On Friday afternoon, Clifford Brown planted beet seeds in tidy rows at La Finquita, a volunteer-run market farm in rapidly redeveloping South Kensington. It’s spring business-as-usual for this 28-year-old urban farm, which grows produce for neighborhood soup kitchens and hosts an affordable fresh food farmstand on Sundays during the growing season.
Sparks flew as Brown, the farm manager, sawed off a lock someone had put on the garden’s Master Street gate.
Both the seeds and the sparks were expressions of ownership, which the garden community was also asserting in court that day.
Philadelphia Catholic Worker, a religious nonprofit located a block from the farm, has maintained and cultivated this ex-industrial property continuously since 1988. On Friday it filed litigation in the Philadelphia Court of Common Pleas to establish its clear ownership of the property by adverse possession.
The grounds? Its uninterrupted, 28-year garden tenure. At stake? A community-driven green space—itself increasingly rare turf in this changing neighborhood— where recent and longtime residents find common ground and help produce fresh affordable food for the neighborhood.
“We have about 50 active volunteers, young and old, new to the neighborhood and have been in the neighborhood for a long time,” said gardener Shazana Goff. The youngest is 13. The oldest has been in the neighborhood since 1951. Eight original garden plots exist, but volunteers cultivate the rest of the property. Every volunteer donates time and effort in exchange for 50 percent off the farm’s produce sold at the weekly farmstand.
Before this lot at the corner of Lawrence and Master streets was growing produce, the property was an abandoned, vacant parcel. Its last owner, Pyramid Tire & Rubber Company, has been inactive as a corporation since 1956. The property has been tax delinquent for six decades.
Philadelphia Catholic Worker reclaimed the property from illegal dumping and abandonment in the late 1980s by clearing the lot and starting a community garden. In 1988, a fence went up, and permits were secured to use the fire hydrant across the street as a water source. Over time they’ve received support from Philadelphia Green, the Parks Department, Philadelphia Horticultural Society, and plenty of neighbors.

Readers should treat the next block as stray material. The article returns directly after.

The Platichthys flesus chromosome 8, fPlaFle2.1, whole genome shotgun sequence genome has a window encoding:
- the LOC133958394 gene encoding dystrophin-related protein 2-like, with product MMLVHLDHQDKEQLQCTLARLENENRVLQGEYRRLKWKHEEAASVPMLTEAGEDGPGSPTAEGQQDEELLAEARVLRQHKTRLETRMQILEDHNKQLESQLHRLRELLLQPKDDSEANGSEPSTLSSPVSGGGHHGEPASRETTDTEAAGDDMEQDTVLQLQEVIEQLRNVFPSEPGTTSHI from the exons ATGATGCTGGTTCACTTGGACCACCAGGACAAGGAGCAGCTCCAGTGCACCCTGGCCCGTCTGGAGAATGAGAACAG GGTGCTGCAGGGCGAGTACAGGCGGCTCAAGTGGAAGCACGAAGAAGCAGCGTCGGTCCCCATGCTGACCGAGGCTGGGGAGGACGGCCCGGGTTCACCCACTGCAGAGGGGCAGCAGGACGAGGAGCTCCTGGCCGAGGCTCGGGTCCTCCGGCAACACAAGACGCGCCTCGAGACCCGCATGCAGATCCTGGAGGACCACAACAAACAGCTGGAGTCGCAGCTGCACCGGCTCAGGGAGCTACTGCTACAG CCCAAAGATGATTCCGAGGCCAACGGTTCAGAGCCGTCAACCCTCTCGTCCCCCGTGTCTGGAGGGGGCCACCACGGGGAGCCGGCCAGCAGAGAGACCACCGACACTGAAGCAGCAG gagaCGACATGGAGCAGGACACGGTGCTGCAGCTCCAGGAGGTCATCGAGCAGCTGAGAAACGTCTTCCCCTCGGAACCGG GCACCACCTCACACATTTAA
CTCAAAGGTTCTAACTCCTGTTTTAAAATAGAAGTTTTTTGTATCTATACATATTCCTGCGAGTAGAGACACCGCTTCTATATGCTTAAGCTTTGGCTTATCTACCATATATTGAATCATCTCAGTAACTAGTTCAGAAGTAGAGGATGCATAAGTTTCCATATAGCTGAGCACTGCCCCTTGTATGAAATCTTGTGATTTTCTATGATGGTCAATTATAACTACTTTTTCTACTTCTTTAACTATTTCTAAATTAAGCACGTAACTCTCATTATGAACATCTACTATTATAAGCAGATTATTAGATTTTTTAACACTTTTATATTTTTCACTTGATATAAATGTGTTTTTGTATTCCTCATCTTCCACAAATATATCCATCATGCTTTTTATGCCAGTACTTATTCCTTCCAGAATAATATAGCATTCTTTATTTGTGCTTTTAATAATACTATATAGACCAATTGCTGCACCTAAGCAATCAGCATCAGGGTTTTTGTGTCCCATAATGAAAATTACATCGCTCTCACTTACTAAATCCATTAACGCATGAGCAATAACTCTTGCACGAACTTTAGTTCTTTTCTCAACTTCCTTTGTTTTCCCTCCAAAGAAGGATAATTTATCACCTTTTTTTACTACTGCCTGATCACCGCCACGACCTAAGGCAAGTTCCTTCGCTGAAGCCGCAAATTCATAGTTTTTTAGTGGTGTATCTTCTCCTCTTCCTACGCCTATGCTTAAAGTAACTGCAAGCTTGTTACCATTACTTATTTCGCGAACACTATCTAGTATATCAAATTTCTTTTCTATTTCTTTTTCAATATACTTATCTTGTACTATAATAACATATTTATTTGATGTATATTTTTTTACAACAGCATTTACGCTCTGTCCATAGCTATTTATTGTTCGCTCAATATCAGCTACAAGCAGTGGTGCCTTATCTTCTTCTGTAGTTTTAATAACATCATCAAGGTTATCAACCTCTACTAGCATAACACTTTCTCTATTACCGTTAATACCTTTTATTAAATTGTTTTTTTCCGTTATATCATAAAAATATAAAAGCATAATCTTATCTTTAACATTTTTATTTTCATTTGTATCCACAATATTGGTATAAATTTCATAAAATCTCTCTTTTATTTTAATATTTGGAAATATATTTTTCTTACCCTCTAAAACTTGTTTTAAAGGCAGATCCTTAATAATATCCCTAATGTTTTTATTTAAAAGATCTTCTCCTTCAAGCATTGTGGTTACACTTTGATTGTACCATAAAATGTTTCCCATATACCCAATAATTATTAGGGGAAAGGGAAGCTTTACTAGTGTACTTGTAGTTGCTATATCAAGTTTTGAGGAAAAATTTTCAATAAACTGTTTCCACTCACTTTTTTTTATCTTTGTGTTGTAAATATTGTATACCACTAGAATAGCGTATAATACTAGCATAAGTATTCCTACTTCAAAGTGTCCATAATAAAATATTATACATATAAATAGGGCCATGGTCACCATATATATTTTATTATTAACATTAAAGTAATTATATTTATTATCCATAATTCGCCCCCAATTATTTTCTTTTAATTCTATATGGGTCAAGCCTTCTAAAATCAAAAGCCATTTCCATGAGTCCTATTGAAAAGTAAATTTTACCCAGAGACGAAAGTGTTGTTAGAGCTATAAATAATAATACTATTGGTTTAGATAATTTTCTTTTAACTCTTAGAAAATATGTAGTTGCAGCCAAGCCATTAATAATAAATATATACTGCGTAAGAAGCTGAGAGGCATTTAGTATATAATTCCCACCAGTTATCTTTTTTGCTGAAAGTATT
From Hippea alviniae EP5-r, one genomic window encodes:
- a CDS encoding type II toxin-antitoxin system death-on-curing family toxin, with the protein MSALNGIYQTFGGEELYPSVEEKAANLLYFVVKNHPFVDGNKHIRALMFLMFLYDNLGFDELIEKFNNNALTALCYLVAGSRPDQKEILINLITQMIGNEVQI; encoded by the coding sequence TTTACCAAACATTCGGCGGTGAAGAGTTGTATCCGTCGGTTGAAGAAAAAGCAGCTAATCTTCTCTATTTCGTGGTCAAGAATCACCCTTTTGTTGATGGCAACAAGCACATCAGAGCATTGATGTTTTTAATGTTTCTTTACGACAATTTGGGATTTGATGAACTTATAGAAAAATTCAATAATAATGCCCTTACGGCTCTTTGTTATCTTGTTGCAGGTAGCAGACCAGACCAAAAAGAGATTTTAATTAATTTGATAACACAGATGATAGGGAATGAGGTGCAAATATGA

“It’s been operating continuously, openly, notoriously, and adverse to Pyramid since 1988,” said Amy Laura Cahn, staff attorney at the Public Interest Law Center, co-counsel on the case. State law requires that Philadelphia Catholic Worker demonstrate unbroken use and possession for 21 years, without permission of the property’s owner of record, in order to claim the property by adverse possession. “We are now 28 years in and Philadelphia Catholic Worker is still a block away, they are still hosting the garden.”
Adverse possession isn’t often used here, but there is local precedent for another long-tenured garden, the Central Club for Boys and Girls in Point Breeze, secured ownership of their property in 2010 using an adverse possession claim.
Like gardeners at plenty of other long-tenured city gardens on once-vacant lots, La Finquita had hoped the Philadelphia Land Bank would provide a pathway for Philadelphia Catholic Worker to secure permanent ownership of the property. Even though protecting gardens like La Finquita is among the Land Bank’s explicit goals, it is not yet able to acquire privately owned tax-delinquent parcels for disposition to new owners. La Finquita could no longer afford to wait.
Earlier this year the garden’s gates were locked and No Trespassing signs were posted. An entity called Mayrone LLC filed a deed for the property in late February, showing a purchase from the co-executors of the last beneficiary of the estate of the defunct company. Along with the purchase, Mayrone paid the back taxes.
But the legal complaint filed Friday asserts that the property wasn’t theirs to sell, and asks the court to affirm that the Philadelphia Catholic Worker is the owner.
“We are all staying very positive. We have so much support from people in the neighborhood, businesses, gardeners, people in our community,” said Goff. The garden’s perennials are waking up and spring planting will continue undeterred. “We’re going to have our first official workday next week.”
La Finquita is hardly alone as a long-tenured urban garden that lacks clear ownership. Amy Laura Cahn rattles off a handful of sites on similarly precarious ground. Absent a fully functioning land bank to facilitate land transfers that ensure the stability and longevity of these gardens, urban agriculture continues faces an uphill battle in neighborhoods across the city.
“It’s taking a long time to overcome the notion of gardens as interim use,” Cahn says. That’s despite the city’s sustainability agenda, the enormous investments by the Philadelphia Water Department in green stormwater infrastructure, the importance of food access, and awareness that cities need green spaces to combat urban heat. “All of these things that we know now and you still have to go up against the notion that gardens are an interim use and are awaiting a higher and better use. If we think that there’s always a higher and better use than a garden, then we will never have a garden. It is absolutely an environmental justice issue. It is an equity issue.”
Gardeners hope the court will enable Philadelphia Catholic Worker to establish clear ownership of the land, enabling a long-term plan for the space.
To Goff and her fellow gardeners, La Finquita is a precious asset.
“We walked around the entire neighborhood and there’s nothing like this left,” she said. “In every square inch of South Kensington, this is it.”